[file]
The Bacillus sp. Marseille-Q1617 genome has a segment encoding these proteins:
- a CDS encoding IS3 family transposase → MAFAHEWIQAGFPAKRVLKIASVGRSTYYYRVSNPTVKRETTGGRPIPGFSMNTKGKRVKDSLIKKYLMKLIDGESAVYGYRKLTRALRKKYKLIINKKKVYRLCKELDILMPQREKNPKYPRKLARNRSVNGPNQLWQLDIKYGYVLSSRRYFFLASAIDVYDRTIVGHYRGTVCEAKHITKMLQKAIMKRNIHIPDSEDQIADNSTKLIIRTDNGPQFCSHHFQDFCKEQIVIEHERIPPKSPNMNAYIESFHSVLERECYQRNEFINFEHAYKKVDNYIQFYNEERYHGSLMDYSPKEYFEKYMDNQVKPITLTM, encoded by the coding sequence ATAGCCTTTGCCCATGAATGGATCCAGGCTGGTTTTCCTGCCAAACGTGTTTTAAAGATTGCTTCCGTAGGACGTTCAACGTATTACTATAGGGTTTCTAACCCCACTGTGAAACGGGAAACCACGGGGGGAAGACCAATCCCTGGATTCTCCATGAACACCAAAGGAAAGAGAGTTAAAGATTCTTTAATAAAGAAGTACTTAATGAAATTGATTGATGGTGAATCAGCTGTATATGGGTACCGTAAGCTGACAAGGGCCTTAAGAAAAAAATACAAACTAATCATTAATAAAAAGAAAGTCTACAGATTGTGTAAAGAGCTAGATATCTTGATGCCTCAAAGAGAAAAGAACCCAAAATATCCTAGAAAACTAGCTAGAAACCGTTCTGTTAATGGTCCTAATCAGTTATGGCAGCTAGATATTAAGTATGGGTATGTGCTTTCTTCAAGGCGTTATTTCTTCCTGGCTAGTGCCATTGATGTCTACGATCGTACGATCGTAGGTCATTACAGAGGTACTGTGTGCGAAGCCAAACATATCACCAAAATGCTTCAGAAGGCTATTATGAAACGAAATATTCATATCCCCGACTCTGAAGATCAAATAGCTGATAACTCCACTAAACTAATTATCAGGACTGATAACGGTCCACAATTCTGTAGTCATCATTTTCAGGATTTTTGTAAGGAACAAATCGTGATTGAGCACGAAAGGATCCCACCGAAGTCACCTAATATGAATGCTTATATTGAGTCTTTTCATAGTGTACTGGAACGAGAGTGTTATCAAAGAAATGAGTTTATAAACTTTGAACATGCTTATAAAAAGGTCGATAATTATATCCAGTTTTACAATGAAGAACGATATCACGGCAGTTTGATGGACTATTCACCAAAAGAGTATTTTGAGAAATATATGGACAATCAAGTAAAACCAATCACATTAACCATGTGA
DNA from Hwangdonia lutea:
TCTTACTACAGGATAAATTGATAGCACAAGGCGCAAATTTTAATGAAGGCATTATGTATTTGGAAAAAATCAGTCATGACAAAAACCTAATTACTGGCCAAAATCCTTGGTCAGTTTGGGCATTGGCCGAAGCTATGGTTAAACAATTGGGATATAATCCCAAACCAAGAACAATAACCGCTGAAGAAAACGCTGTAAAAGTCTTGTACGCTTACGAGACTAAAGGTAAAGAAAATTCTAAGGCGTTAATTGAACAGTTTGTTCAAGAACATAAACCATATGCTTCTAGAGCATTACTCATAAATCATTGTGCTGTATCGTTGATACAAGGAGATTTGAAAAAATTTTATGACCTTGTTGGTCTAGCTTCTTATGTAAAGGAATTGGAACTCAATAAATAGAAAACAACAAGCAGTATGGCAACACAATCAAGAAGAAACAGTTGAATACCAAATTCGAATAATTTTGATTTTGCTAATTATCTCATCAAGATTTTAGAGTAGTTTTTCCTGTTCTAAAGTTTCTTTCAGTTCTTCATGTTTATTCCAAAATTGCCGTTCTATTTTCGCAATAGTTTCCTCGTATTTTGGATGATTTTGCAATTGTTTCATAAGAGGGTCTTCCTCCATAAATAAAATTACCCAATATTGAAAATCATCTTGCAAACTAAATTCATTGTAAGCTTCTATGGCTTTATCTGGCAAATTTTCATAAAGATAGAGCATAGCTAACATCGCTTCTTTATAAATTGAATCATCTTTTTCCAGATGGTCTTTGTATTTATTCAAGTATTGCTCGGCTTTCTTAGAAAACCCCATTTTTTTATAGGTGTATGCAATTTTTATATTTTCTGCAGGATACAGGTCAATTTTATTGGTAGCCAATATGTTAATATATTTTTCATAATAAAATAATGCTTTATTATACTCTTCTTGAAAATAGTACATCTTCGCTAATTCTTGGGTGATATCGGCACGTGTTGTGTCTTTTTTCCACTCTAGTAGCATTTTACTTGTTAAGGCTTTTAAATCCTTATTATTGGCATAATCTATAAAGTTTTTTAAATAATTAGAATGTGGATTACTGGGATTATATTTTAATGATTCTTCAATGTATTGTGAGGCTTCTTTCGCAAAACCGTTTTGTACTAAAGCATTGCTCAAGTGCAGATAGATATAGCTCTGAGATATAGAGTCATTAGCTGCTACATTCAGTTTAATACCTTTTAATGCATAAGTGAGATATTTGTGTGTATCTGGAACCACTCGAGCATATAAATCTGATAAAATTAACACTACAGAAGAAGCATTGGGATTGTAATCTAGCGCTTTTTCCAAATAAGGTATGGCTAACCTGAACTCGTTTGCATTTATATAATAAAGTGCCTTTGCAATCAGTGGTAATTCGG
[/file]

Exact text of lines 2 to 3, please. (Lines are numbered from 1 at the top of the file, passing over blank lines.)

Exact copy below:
- a CDS encoding IS3 family transposase → MAFAHEWIQAGFPAKRVLKIASVGRSTYYYRVSNPTVKRETTGGRPIPGFSMNTKGKRVKDSLIKKYLMKLIDGESAVYGYRKLTRALRKKYKLIINKKKVYRLCKELDILMPQREKNPKYPRKLARNRSVNGPNQLWQLDIKYGYVLSSRRYFFLASAIDVYDRTIVGHYRGTVCEAKHITKMLQKAIMKRNIHIPDSEDQIADNSTKLIIRTDNGPQFCSHHFQDFCKEQIVIEHERIPPKSPNMNAYIESFHSVLERECYQRNEFINFEHAYKKVDNYIQFYNEERYHGSLMDYSPKEYFEKYMDNQVKPITLTM, encoded by the coding sequence ATAGCCTTTGCCCATGAATGGATCCAGGCTGGTTTTCCTGCCAAACGTGTTTTAAAGATTGCTTCCGTAGGACGTTCAACGTATTACTATAGGGTTTCTAACCCCACTGTGAAACGGGAAACCACGGGGGGAAGACCAATCCCTGGATTCTCCATGAACACCAAAGGAAAGAGAGTTAAAGATTCTTTAATAAAGAAGTACTTAATGAAATTGATTGATGGTGAATCAGCTGTATATGGGTACCGTAAGCTGACAAGGGCCTTAAGAAAAAAATACAAACTAATCATTAATAAAAAGAAAGTCTACAGATTGTGTAAAGAGCTAGATATCTTGATGCCTCAAAGAGAAAAGAACCCAAAATATCCTAGAAAACTAGCTAGAAACCGTTCTGTTAATGGTCCTAATCAGTTATGGCAGCTAGATATTAAGTATGGGTATGTGCTTTCTTCAAGGCGTTATTTCTTCCTGGCTAGTGCCATTGATGTCTACGATCGTACGATCGTAGGTCATTACAGAGGTACTGTGTGCGAAGCCAAACATATCACCAAAATGCTTCAGAAGGCTATTATGAAACGAAATATTCATATCCCCGACTCTGAAGATCAAATAGCTGATAACTCCACTAAACTAATTATCAGGACTGATAACGGTCCACAATTCTGTAGTCATCATTTTCAGGATTTTTGTAAGGAACAAATCGTGATTGAGCACGAAAGGATCCCACCGAAGTCACCTAATATGAATGCTTATATTGAGTCTTTTCATAGTGTACTGGAACGAGAGTGTTATCAAAGAAATGAGTTTATAAACTTTGAACATGCTTATAAAAAGGTCGATAATTATATCCAGTTTTACAATGAAGAACGATATCACGGCAGTTTGATGGACTATTCACCAAAAGAGTATTTTGAGAAATATATGGACAATCAAGTAAAACCAATCACATTAACCATGTGA
DNA from Hwangdonia lutea: